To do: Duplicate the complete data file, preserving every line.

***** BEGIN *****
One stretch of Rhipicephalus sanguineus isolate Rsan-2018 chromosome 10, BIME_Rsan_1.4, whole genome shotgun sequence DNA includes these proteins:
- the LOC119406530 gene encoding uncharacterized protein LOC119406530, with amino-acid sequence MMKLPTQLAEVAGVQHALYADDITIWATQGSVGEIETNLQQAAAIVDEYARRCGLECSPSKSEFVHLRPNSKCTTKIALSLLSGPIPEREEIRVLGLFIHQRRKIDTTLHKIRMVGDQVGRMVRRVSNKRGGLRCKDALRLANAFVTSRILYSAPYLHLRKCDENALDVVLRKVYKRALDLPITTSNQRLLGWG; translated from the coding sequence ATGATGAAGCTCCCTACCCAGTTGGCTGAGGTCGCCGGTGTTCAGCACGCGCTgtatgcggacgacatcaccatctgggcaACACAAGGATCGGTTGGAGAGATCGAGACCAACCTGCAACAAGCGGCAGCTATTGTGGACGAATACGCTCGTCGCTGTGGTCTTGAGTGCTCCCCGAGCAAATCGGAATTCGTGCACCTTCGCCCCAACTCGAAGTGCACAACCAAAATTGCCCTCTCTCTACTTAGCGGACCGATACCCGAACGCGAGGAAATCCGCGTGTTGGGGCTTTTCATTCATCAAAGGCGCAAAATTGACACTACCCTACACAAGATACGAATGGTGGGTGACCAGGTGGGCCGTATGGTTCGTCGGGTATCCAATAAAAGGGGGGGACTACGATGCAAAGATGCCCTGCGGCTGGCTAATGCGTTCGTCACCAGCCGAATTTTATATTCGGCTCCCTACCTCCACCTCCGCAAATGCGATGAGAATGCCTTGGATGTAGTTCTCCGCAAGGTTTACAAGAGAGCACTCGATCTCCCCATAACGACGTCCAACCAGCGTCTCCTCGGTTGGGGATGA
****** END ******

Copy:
One stretch of Rhipicephalus sanguineus isolate Rsan-2018 chromosome 10, BIME_Rsan_1.4, whole genome shotgun sequence DNA includes these proteins:
- the LOC119406530 gene encoding uncharacterized protein LOC119406530, with amino-acid sequence MMKLPTQLAEVAGVQHALYADDITIWATQGSVGEIETNLQQAAAIVDEYARRCGLECSPSKSEFVHLRPNSKCTTKIALSLLSGPIPEREEIRVLGLFIHQRRKIDTTLHKIRMVGDQVGRMVRRVSNKRGGLRCKDALRLANAFVTSRILYSAPYLHLRKCDENALDVVLRKVYKRALDLPITTSNQRLLGWG; translated from the coding sequence ATGATGAAGCTCCCTACCCAGTTGGCTGAGGTCGCCGGTGTTCAGCACGCGCTgtatgcggacgacatcaccatctgggcaACACAAGGATCGGTTGGAGAGATCGAGACCAACCTGCAACAAGCGGCAGCTATTGTGGACGAATACGCTCGTCGCTGTGGTCTTGAGTGCTCCCCGAGCAAATCGGAATTCGTGCACCTTCGCCCCAACTCGAAGTGCACAACCAAAATTGCCCTCTCTCTACTTAGCGGACCGATACCCGAACGCGAGGAAATCCGCGTGTTGGGGCTTTTCATTCATCAAAGGCGCAAAATTGACACTACCCTACACAAGATACGAATGGTGGGTGACCAGGTGGGCCGTATGGTTCGTCGGGTATCCAATAAAAGGGGGGGACTACGATGCAAAGATGCCCTGCGGCTGGCTAATGCGTTCGTCACCAGCCGAATTTTATATTCGGCTCCCTACCTCCACCTCCGCAAATGCGATGAGAATGCCTTGGATGTAGTTCTCCGCAAGGTTTACAAGAGAGCACTCGATCTCCCCATAACGACGTCCAACCAGCGTCTCCTCGGTTGGGGATGA